What Does the 2022 Spring Statement Mean for you?
Chancellor Rishi Sunak presented his Spring Statement on Wednesday 23rd March 2022. Several measures were announced, including a cut in fuel duty for petrol and diesel as he sought to ease the impact of rising prices for households and businesses. The Chancellor will also lift the starting thresholds for National Insurance contributions (NICs) and pledged a cut to income tax in 2024. For businesses, there is an increase in the Employment Allowance, as well as relief from business rates on a range of green technologies and help with training and the adoption of digital technology.
Here we look at some of the most important talking points and what they mean for your business and personal finances.
Temporary Increases in National Insurance Rates
From April 2022, there will be a temporary increase in the rates of National Insurance contributions (NIC) payable for employees, employers and the self-employed as a transitional provision in readiness for the introduction of the Health and Social Care Levy from April 2023.
With the increase to the thresholds announced in the Spring Statement, from 6 July 2022 employees earning between £242 (£190 from 6 April to 5 July 2022) and £967 per week will pay National Insurance contributions at 13.25%. Earnings over £967 will attract a 3.25% charge. Employers will pay 15.05% on their employees’ earnings over £175 per week.
Fuel duty for petrol and diesel is being reduced by 5 pence per litre across the UK to assist all motorists – individuals, small businesses, and hauliers. This is only the second time the duty has been cut in 20 years, and the Chancellor says it’s the biggest ever cut for all fuel duty rates. This measure went into effect at 6 p.m. on March 23rd 2022 and will last for a year.
Increased Employment Allowance
In the Spring Statement, the Chancellor announced an increase from April 2022 of £1,000 for eligible employers to reduce their employer National Insurance contributions by up to £5,000 per year. The allowance can be claimed against only one PAYE scheme, even if the business runs multiple schemes. Connected businesses, such as companies under the control of the same person or persons, are only entitled to one Employment Allowance between them.
Green Reliefs for Business Rates
The government is introducing targeted business rates exemptions for eligible plant and machinery used in onsite renewable energy generation and storage, with a 100% relief for eligible low-carbon heat network’s own rate bills. These measures will now take effect from April 2022, a year earlier than previously planned.
Making Tax Digital for Business: VAT
The final phase of the Making Tax Digital (MTD) for VAT regime is set to begin in April 2022. Making Tax Digital for VAT will apply to all VAT-registered businesses, regardless of turnover, beginning with their first VAT return period on or after April 1, 2022.
Corporation Tax Rates
The main rate of corporation tax (CT) is 19% for the Financial Year (FY) beginning 1 April 2022. This rate will increase to 25% for the FY beginning on 1 April 2023.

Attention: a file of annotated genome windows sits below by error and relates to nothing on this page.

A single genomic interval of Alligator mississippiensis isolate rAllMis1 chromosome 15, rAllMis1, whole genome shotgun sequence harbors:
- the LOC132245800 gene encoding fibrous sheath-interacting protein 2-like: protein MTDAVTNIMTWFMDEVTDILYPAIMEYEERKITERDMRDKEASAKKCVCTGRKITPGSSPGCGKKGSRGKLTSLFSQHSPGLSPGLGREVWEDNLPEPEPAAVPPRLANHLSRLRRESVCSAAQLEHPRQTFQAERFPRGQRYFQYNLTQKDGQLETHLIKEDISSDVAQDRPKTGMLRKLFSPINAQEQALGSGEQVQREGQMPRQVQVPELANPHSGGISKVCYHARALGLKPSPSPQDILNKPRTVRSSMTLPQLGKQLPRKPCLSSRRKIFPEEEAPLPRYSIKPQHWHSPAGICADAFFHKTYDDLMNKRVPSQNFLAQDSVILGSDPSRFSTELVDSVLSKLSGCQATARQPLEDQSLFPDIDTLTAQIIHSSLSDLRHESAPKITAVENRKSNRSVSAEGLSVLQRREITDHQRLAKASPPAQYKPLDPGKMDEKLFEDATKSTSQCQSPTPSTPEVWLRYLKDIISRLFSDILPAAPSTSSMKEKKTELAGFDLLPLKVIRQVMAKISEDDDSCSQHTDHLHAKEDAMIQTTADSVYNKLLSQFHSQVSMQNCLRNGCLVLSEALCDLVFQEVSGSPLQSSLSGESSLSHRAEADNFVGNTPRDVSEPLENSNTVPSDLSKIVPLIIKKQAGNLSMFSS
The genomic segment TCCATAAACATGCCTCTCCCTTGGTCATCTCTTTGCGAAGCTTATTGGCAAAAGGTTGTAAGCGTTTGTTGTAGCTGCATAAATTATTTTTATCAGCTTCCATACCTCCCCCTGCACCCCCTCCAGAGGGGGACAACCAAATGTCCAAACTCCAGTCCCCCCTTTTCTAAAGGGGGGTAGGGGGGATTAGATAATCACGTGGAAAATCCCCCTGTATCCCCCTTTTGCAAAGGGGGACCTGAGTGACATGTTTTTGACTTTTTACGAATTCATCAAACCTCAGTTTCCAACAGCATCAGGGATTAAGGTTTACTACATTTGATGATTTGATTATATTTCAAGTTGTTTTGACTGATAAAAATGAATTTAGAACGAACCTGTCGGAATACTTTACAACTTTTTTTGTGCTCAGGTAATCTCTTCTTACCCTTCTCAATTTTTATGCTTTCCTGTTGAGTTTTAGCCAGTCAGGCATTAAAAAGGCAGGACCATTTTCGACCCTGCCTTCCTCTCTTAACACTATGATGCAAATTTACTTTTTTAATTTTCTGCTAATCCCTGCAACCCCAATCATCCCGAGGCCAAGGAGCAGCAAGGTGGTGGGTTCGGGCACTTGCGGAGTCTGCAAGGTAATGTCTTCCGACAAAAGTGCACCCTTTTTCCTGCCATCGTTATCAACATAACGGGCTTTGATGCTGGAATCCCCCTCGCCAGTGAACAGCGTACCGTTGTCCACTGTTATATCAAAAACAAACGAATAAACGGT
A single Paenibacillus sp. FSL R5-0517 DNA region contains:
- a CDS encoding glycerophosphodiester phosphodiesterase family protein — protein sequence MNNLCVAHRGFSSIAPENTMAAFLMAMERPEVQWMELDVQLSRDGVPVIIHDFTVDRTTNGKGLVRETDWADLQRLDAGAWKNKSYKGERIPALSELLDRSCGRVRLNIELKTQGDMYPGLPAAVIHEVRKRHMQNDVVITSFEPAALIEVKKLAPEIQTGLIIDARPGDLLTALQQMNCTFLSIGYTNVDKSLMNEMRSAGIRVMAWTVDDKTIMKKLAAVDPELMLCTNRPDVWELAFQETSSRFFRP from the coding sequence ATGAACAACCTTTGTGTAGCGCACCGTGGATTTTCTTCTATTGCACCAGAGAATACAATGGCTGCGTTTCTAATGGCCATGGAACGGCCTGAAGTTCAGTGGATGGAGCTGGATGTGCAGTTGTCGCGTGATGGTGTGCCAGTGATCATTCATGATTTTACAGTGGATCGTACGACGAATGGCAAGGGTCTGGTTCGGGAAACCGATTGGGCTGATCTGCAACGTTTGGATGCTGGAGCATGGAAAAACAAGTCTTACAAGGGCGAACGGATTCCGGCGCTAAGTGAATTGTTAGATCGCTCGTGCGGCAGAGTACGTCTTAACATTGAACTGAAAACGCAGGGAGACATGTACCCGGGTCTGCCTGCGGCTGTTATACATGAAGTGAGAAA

A small profits rate will be introduced for qualifying companies with no associated companies in the accounting period and profits of £50,000 or less so that they will continue to pay corporation tax at 19%. Companies with profits between £50,000 and £250,000 will pay tax at the main rate reduced by a marginal relief providing a gradual increase in the effective corporate tax rate.
National Living Wage and National Minimum Wage
Following the recommendations of the independent Low Pay Commission, the government will increase the National Living Wage (NLW) for individuals aged 23 and over by 6.6% from 1 April 2022. The government has also accepted the recommendations for the other National Minimum Wage (NMW) rates to be increased.
From 1 April 2022, the hourly rates of NLW and NMW will be:
- £9.50 for those 23 years old and over
- £9.18 for 21-22 year olds
- £6.83 for 18-20 year olds
- £4.81 for 16-17 year olds
- £4.81 apprentice rate for apprentices under 19, and those 19 and over in their first year of apprenticeship.
Capital Gains Tax Rates
The current rates of Capital Gains Tax (CGT) are 10%, to the extent that any income tax basic rate band is available, and 20% thereafter. Higher rates of 18% and 28% apply for certain gains; mainly chargeable gains on residential properties except for any element that qualifies for private residence relief.
The nil rate band has remained at £325,000 since April 2009 and is set to remain frozen at this amount until April 2026. The residence nil rate band (RNRB) was introduced in 2017, meaning that the family home can be passed more easily to direct descendants on death.
The rate of the residence nil rate band is £175,000 for 2022/23. There are several conditions that must be met to obtain the residence nil rate band.
A reduced rate of inheritance tax (IHT) applies where broadly 10% or more of a deceased’s net estate (after deducting inheritance tax exemptions, reliefs and the nil rate band) is left to charity. In those cases, the 40% rate will be reduced to 36%.
Contact Hysons, Chartered Accountants, to Understand the Impacts on You
The response to the Chancellor’s Spring Statement has highlighted that there are some tough times ahead due to the crises in the costs of both living and doing business, it can be difficult to determine what is and isn’t relevant to you and your business.
Hysons, Chartered Accountants, has provided a wide range of accounting services to individuals, charities, and businesses. Our skilled team can assist you in answering any questions you may have about the impact of the Spring Budget and how to maintain financial stability. Contact our knowledgeable team of accountants and let us help you make sense of it all.